Many robotic designs take nature as their muse: sticking to walls like geckos, swimming through water like tuna, sprinting across terrain like cheetahs. Such designs borrow properties from nature, using engineered materials and hardware to mimic animals' behavior.
Now, scientists at MIT and the University of Pennsylvania are taking more than inspiration from nature—they're taking ingredients. The group has genetically engineered muscle cells to flex in response to light, and is using the light-sensitive tissue to build highly articulated robots. This "bio-integrated" approach, as they call it, may one day enable robotic animals that move with the strength and flexibility of their living counterparts.
The researchers' approach will appear in the journal Lab on a Chip.
Harry Asada, the Ford Professor of Engineering in MIT's Department of Mechanical Engineering, says the group's design effectively blurs the boundary between nature and machines.
"With bio-inspired designs, biology is a metaphor, and robotics is the tool to make it happen," says Asada, who is a co-author on the paper. "With bio-integrated designs, biology provides the materials, not just the metaphor. This is a new direction we're pushing in biorobotics."
Seeing the light
Asada and MIT postdoc Mahmut Selman Sakar collaborated with Roger Kamm, the Cecil and Ida Green Distinguished Professor of Biological and Mechanical Engineering, to develop the new approach. In deciding which bodily tissue to use in their robotic design, the researchers set upon skeletal muscle—a stronger, more powerful tissue than cardiac or smooth muscle. But unlike cardiac tissue, which beats involuntarily, skeletal muscles—those involved in running, walking and other physical motions—need external stimuli to flex.
Normally, neurons act to excite muscles, sending electrical impulses that cause a muscle to contract. In the lab, researchers have employed electrodes to stimulate muscle fibers with small amounts of current. But Asada says such a technique, while effective, is unwieldy. Moreover, he says, electrodes, along with their power supply, would likely bog down a small robot.
Instead, Asada and his colleagues looked to a relatively new field called optogenetics, invented in 2005 by MIT's Ed Boyden and Karl Deisseroth from Stanford University, who genetically modified neurons to respond to short laser pulses. Since then, researchers have used the technique to stimulate cardiac cells to twitch.
Asada's team looked for ways to do the same with skeletal muscle cells. The researchers cultured such cells, or myoblasts, genetically modifying them to express a light-activated protein. The group fused myoblasts into long muscle fibers, then shone 20-millisecond pulses of blue light into the dish. They found that the genetically altered fibers responded in spatially specific ways: Small beams of light shone on just one fiber caused only that fiber to contract, while larger beams covering multiple fibers stimulated all those fibers to contract.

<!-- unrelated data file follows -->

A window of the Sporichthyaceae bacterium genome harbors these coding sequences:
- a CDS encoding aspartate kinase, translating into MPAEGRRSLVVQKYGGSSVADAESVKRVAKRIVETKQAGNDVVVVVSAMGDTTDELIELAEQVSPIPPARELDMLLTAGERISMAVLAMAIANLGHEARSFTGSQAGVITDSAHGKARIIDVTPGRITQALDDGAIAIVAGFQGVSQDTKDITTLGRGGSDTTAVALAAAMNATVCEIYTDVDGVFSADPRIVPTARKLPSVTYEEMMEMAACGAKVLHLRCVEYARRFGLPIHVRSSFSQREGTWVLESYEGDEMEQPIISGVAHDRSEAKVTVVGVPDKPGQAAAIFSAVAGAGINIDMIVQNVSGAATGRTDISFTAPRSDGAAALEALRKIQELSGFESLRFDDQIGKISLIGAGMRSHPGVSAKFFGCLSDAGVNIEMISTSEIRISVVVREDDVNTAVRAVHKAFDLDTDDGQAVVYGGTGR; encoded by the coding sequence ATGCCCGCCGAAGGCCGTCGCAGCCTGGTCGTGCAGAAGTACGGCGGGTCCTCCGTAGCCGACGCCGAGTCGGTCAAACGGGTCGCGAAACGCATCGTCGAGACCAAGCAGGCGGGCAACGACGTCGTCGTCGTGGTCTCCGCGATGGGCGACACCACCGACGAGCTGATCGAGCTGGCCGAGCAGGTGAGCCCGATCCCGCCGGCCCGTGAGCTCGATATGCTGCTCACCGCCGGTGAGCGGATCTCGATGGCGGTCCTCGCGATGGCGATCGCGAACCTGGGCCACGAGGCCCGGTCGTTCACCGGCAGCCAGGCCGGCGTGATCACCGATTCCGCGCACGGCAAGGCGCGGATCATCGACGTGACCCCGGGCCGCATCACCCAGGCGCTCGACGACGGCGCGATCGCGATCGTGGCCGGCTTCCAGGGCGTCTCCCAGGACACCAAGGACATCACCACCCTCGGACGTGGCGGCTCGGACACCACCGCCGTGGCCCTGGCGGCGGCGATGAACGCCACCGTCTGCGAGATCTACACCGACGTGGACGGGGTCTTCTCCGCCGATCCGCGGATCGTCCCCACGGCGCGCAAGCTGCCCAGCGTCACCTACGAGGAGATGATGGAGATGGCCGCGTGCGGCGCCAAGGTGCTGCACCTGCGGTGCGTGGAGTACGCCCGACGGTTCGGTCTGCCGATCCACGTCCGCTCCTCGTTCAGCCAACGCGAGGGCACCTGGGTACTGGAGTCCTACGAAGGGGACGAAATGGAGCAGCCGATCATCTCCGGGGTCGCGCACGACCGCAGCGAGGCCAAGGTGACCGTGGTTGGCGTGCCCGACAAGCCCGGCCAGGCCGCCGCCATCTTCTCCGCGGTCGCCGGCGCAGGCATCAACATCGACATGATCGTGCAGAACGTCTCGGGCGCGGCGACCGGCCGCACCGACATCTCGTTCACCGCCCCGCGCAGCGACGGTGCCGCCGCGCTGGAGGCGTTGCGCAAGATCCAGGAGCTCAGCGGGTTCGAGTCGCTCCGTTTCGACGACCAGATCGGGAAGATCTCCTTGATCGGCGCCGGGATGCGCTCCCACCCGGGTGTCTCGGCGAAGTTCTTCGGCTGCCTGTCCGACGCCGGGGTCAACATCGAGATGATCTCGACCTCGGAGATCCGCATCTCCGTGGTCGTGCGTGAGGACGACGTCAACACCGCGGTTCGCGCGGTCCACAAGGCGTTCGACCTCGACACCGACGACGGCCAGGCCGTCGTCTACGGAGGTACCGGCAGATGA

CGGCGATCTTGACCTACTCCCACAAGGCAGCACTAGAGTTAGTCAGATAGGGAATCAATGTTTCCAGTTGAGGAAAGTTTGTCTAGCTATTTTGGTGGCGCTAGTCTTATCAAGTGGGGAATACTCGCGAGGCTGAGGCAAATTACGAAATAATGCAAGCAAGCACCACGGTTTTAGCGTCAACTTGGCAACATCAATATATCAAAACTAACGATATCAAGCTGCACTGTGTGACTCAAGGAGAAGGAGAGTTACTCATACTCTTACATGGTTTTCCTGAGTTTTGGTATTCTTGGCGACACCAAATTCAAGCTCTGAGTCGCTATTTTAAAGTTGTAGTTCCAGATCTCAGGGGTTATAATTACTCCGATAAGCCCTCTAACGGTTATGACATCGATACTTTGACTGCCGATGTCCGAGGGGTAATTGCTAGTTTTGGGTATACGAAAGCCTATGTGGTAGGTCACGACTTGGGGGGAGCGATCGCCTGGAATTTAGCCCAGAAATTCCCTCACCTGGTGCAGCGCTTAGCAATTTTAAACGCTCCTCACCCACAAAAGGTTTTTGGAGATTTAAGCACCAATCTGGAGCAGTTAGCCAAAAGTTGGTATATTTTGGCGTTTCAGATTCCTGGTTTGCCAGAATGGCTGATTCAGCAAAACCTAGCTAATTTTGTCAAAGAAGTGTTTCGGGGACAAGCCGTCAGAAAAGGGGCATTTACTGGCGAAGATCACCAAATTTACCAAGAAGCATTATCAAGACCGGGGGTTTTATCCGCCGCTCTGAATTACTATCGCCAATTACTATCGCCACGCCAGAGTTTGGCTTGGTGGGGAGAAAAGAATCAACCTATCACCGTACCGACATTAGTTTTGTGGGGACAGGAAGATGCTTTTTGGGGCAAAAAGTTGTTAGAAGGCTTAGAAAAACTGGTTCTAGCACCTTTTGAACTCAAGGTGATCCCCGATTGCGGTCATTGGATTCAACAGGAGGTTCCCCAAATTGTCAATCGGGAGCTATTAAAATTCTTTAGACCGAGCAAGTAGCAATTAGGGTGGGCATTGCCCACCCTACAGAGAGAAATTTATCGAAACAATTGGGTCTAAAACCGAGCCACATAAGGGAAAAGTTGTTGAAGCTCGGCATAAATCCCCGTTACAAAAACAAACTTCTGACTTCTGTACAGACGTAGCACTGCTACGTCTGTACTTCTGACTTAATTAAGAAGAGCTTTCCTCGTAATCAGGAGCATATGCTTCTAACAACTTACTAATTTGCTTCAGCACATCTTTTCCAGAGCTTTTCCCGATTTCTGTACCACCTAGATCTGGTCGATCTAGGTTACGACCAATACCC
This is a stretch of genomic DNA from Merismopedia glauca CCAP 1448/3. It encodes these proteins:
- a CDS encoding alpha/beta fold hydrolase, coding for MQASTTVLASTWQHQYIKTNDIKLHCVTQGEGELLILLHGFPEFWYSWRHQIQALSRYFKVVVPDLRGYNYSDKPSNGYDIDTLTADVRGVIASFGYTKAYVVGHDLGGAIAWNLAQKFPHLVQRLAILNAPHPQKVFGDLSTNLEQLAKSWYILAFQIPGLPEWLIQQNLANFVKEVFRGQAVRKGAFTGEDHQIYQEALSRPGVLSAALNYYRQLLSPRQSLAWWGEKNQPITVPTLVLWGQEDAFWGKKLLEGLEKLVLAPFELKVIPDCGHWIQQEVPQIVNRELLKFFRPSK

A light workout
The group is the first to successfully stimulate skeletal muscle using light, providing a new "wireless" way to control muscles. Going a step further, Asada grew muscle fibers with a mixture of hydrogel to form a 3-D muscle tissue, and again stimulated the tissue with light—finding that the 3-D muscle responded in much the same way as individual muscle fibers, bending and twisting in areas exposed to beams of light.
The researchers tested the strength of the engineered tissue using a small micromechanical chip—designed by Christopher Chen at Penn—that contains multiple wells, each housing two flexible posts. The group attached muscle strips to each post, then stimulated the tissue with light. As the muscle contracts, it pulls the posts inward; because the stiffness of each post is known, the group can calculate the muscle's force using each post's bent angle.
Asada says the device also serves as a training center for engineered muscle, providing a workout of sorts to strengthen the tissue. "Like bedridden people, its muscle tone goes down very quickly without exercise," Asada says.
The light-sensitive muscle tissue exhibits a wide range of motions, which may enable highly articulated, flexible robots—a goal the group is now working toward. One potential robotic device may involve endoscopy, a procedure in which a camera is threaded through the body to illuminate tissue or organs. Asada says a robot made of light-sensitive muscle may be small and nimble enough to navigate tight spaces—even within the body's vasculature. While it will be some time before such a device can be engineered, Asada says the group's results are a promising start.
"We can put 10 degrees of freedom in a limited space, less than one millimeter," Asada says. "There's no actuator that can do that kind of job right now."
Rashid Bashir, a professor of electrical and computer engineering and bioengineering at the University of Illinois at Urbana-Champaign, says the group's light-activated muscle may have multiple applications in robotics, medical devices, navigation and locomotion. He says exploring these applications would mean the researchers would first have to address a few hurdles. "Development of ways to increase the forces of contraction and being able to scale up the size of the muscle fibers would be very useful for future applications," Bashir says.
In the meantime, there may be a more immediate application for both the engineered muscles and the microchip: Asada says the setup may be used to screen drugs for motor-related diseases. Scientists may grow light-sensitive muscle strips in multiple wells, and monitor their reaction—and the force of their contractions—in response to various drugs.
The other authors on the paper are Devin Neal, Yinqing Li and Ron Weiss from MIT, and Thomas Boudou and Michael Borochin from Penn.
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